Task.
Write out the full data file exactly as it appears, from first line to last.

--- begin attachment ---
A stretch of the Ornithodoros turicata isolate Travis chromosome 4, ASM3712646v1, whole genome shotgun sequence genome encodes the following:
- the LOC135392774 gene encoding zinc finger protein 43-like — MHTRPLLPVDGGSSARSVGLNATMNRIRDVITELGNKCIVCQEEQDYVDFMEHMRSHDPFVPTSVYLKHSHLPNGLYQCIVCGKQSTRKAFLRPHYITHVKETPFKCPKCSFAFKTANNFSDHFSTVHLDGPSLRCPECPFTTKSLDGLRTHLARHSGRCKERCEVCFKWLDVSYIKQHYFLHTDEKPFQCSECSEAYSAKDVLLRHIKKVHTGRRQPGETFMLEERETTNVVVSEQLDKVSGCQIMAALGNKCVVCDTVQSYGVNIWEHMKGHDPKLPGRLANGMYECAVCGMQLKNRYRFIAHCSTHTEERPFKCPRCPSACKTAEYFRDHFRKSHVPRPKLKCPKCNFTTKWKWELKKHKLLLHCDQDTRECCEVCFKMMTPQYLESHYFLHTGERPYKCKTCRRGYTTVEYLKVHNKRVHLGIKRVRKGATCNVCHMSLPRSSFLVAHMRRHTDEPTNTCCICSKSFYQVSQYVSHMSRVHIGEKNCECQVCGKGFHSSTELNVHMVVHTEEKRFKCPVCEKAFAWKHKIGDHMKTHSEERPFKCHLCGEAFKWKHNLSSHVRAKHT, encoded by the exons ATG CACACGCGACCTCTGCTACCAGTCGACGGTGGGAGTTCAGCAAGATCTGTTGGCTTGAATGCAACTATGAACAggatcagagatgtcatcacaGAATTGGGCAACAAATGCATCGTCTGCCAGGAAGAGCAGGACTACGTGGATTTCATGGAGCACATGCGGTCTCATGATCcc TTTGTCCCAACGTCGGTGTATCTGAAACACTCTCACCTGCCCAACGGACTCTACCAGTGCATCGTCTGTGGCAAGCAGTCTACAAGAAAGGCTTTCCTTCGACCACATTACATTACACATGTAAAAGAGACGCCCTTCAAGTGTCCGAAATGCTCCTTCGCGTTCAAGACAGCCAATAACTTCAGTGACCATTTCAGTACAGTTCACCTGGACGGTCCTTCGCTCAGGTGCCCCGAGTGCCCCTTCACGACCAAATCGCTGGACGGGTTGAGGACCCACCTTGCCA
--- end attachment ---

A stretch of the Ornithodoros turicata isolate Travis chromosome 4, ASM3712646v1, whole genome shotgun sequence genome encodes the following:
- the LOC135392774 gene encoding zinc finger protein 43-like — MHTRPLLPVDGGSSARSVGLNATMNRIRDVITELGNKCIVCQEEQDYVDFMEHMRSHDPFVPTSVYLKHSHLPNGLYQCIVCGKQSTRKAFLRPHYITHVKETPFKCPKCSFAFKTANNFSDHFSTVHLDGPSLRCPECPFTTKSLDGLRTHLARHSGRCKERCEVCFKWLDVSYIKQHYFLHTDEKPFQCSECSEAYSAKDVLLRHIKKVHTGRRQPGETFMLEERETTNVVVSEQLDKVSGCQIMAALGNKCVVCDTVQSYGVNIWEHMKGHDPKLPGRLANGMYECAVCGMQLKNRYRFIAHCSTHTEERPFKCPRCPSACKTAEYFRDHFRKSHVPRPKLKCPKCNFTTKWKWELKKHKLLLHCDQDTRECCEVCFKMMTPQYLESHYFLHTGERPYKCKTCRRGYTTVEYLKVHNKRVHLGIKRVRKGATCNVCHMSLPRSSFLVAHMRRHTDEPTNTCCICSKSFYQVSQYVSHMSRVHIGEKNCECQVCGKGFHSSTELNVHMVVHTEEKRFKCPVCEKAFAWKHKIGDHMKTHSEERPFKCHLCGEAFKWKHNLSSHVRAKHT, encoded by the exons ATG CACACGCGACCTCTGCTACCAGTCGACGGTGGGAGTTCAGCAAGATCTGTTGGCTTGAATGCAACTATGAACAggatcagagatgtcatcacaGAATTGGGCAACAAATGCATCGTCTGCCAGGAAGAGCAGGACTACGTGGATTTCATGGAGCACATGCGGTCTCATGATCcc TTTGTCCCAACGTCGGTGTATCTGAAACACTCTCACCTGCCCAACGGACTCTACCAGTGCATCGTCTGTGGCAAGCAGTCTACAAGAAAGGCTTTCCTTCGACCACATTACATTACACATGTAAAAGAGACGCCCTTCAAGTGTCCGAAATGCTCCTTCGCGTTCAAGACAGCCAATAACTTCAGTGACCATTTCAGTACAGTTCACCTGGACGGTCCTTCGCTCAGGTGCCCCGAGTGCCCCTTCACGACCAAATCGCTGGACGGGTTGAGGACCCACCTTGCCA